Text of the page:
Fellow Passengers: This week’s Prophetic Passage* (Isaiah 2:5-17) transports me to the Gashes Creek home of my grandparents, when they moved into town from the subsistence farm in Fairview. The hard times on the farm which necessitated the move to town, and the accompanying move from farm work to the requisite “public job” in the mill, was an enduring grief for my Granddaddy, who was fiercely independent. I don’t think my Granny shared that grief, as she appreciated the Gashes Creek home, with its step up in creature comforts and standard of living, including electricity and (eventually) indoor plumbing, not to mention 3 bedrooms (with as many as 7 or 8 of the 12 kids actually living there at one time). I’m not sure which generation originated the expression, but I heard it many times growing up, that you should be careful not to get above your raising. I expect it was a core value for Granddaddy, who passed it on to his children, who passed it on to me and my generation. When my Aunt Mary started courting in her teenage years, her brother, my Uncle Tony, didn’t want her to forget that word of caution. Whenever Mary’s beau and eventual hubbie, Wirron, came to visit her at the Gashes Creek home, Tony had a surefire way of reminding her that there was no need to put on airs, which was another way of saying don’t get above your raising. The way she tells it, Tony always threatened that he would join the lovebirds in the living room, sit down and take off his shoes. From what I hear, that would have provided a potent and pungent welcome that Wirron would not soon forget. I guess you could say Tony was able to put on airs, some different kind of airs, in his attempt to protect his sister from any temptation to get above her raising.
The prophet Isaiah seems to have shared Granddaddy’s caution about not getting above your raising. The passage tells us that the covenant community was courting the neighboring powers, and had brought some beaus home to the family. These new relationships elevated the status of the covenant family, and they rose in power, accumulating gold and silver, military might, and technologies that quickly became objects of devotion, aka idols. God was not pleased with the new money culture that emerged from this new found and heady sense of power and class. So the prophet clued the people into God’s plans. It was far worse than taking off shoes and stinking up the place. The proud, the arrogant, the haughty, the ones who had gotten above their raising, were going to be laid low. God was going to lower the boom on the lofty. The wealth, the military might, the technologies, none of it would provide protection. God promised to bulldoze the mountains of might and to clear cut the tall oaks of oppressive power. The terrified people would be running to caves and diving into mole holes in attempts to avoid what the prophet called the glory of God’s majesty. I don’t think we have this passage in mind when we sing Oh Glory, Glory or Majesty.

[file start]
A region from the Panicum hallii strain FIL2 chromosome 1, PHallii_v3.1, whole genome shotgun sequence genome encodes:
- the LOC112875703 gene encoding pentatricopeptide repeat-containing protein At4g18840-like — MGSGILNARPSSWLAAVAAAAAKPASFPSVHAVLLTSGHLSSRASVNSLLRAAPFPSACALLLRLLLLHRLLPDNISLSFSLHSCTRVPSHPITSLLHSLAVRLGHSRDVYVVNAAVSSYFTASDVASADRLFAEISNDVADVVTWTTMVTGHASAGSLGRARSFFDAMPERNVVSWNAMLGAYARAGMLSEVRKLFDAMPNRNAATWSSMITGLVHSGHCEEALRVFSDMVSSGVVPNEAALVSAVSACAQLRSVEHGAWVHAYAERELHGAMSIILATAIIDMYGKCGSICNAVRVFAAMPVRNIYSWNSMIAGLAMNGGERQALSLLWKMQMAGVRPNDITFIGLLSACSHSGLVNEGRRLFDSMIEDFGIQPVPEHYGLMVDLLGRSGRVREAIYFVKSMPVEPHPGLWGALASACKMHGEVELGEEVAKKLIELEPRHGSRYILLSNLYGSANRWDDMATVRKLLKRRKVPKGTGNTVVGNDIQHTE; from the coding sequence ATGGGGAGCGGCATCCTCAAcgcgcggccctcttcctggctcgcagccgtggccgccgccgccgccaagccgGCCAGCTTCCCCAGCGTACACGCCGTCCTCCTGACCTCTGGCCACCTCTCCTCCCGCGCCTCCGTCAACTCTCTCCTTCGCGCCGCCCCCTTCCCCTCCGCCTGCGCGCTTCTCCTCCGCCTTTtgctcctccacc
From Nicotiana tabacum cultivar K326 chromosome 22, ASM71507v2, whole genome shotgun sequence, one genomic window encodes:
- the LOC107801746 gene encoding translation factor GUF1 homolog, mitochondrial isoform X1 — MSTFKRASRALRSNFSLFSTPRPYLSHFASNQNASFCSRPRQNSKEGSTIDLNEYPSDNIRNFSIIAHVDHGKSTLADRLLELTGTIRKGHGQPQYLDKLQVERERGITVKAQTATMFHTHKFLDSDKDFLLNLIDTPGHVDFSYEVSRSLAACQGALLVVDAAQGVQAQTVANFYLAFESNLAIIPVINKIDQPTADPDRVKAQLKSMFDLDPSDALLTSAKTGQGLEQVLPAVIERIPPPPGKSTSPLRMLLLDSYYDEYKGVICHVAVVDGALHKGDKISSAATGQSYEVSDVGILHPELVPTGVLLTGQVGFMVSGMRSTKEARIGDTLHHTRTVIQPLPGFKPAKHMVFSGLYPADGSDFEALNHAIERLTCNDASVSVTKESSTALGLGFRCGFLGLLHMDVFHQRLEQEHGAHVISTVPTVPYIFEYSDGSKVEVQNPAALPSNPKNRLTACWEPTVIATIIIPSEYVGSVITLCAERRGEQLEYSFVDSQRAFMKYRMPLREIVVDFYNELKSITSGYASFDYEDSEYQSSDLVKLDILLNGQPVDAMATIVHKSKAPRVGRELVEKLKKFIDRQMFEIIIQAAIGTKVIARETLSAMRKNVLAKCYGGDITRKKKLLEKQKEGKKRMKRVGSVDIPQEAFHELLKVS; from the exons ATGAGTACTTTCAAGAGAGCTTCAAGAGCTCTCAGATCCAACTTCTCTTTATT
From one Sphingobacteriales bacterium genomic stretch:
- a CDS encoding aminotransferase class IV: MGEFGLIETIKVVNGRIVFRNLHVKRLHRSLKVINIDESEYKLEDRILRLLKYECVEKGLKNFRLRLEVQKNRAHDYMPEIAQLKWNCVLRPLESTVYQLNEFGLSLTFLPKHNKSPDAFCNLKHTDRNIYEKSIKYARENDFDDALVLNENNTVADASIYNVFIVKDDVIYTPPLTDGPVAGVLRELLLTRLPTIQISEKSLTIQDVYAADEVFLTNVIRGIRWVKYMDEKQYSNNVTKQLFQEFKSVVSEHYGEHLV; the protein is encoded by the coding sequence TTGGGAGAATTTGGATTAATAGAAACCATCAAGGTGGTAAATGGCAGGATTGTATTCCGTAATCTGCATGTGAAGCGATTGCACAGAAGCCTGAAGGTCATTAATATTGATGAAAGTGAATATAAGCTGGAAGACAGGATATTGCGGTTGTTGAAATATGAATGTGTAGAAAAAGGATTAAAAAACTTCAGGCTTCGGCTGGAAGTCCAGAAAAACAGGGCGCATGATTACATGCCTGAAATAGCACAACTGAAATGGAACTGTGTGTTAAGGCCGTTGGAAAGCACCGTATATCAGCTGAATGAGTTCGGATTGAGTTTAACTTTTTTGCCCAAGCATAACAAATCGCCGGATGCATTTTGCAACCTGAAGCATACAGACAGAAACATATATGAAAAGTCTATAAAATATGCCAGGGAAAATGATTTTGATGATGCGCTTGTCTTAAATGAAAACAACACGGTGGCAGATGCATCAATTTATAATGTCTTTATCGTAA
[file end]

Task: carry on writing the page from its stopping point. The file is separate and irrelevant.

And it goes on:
Kim was fondly reminding me recently of one of the many failed mission schemes we conjured up at Providence Baptist in Stoneville. It was a time when Jeremiah 29:11 ministries were springing up, and all the young people in all the thriving youth groups were memorizing this verse, about how God had big plans for them, not for destruction, but for a bright future, full of hope. That was all well and good, but it seemed like there was room for another movement among the youth, based on another prophet. We thought Isaiah 2:12 would be a good balance to Jeremiah 29:11. We dreamed of having the youth memorize this verse, and then, along with taking mission trips into impoverished areas to build homes and feed the hungry, we thought they could also travel into the most privileged and opulent gated communities, prophesying to people prone to put on airs, warning them to flee from the destruction soon to come. We thought the youth could evangelize by encouraging people who had gotten above their raising to break out of those gated communities and give their homes to the poor, then go find a mobile home village to live in, throw away all their technologies, and trade in their luxury cars for clunkers. The project never got off the ground, and landed in the trash heap with lots of other off-beat ideas we tossed out. But given where our culture is now, driven as we are by intensifying worries about money, by an over-reliance on military solutions to conflict, and by amazing technologies that quickly become objects of devotion, maybe it’s time to dust off Isaiah 2:12 and send some missionary youth off to the mansions. Lesson one in the training: Go in, sit down and take off your shoes.
How about you? Where does this Prophetic Passage take you on your journey of faith? Feel free to comment.